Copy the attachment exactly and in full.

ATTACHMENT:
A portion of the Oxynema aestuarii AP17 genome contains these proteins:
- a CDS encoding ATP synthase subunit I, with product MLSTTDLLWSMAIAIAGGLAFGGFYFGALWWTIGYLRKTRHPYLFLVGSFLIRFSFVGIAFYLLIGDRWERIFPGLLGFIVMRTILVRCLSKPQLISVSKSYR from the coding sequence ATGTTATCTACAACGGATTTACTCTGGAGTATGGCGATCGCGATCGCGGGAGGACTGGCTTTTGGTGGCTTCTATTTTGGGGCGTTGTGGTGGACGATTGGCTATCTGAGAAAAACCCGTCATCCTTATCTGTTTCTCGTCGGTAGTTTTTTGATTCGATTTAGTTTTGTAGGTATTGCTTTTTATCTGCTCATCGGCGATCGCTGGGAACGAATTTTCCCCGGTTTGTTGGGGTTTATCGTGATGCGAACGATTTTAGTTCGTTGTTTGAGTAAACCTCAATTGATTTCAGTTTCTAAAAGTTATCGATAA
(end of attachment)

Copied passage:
A portion of the Oxynema aestuarii AP17 genome contains these proteins:
- a CDS encoding ATP synthase subunit I, with product MLSTTDLLWSMAIAIAGGLAFGGFYFGALWWTIGYLRKTRHPYLFLVGSFLIRFSFVGIAFYLLIGDRWERIFPGLLGFIVMRTILVRCLSKPQLISVSKSYR from the coding sequence ATGTTATCTACAACGGATTTACTCTGGAGTATGGCGATCGCGATCGCGGGAGGACTGGCTTTTGGTGGCTTCTATTTTGGGGCGTTGTGGTGGACGATTGGCTATCTGAGAAAAACCCGTCATCCTTATCTGTTTCTCGTCGGTAGTTTTTTGATTCGATTTAGTTTTGTAGGTATTGCTTTTTATCTGCTCATCGGCGATCGCTGGGAACGAATTTTCCCCGGTTTGTTGGGGTTTATCGTGATGCGAACGATTTTAGTTCGTTGTTTGAGTAAACCTCAATTGATTTCAGTTTCTAAAAGTTATCGATAA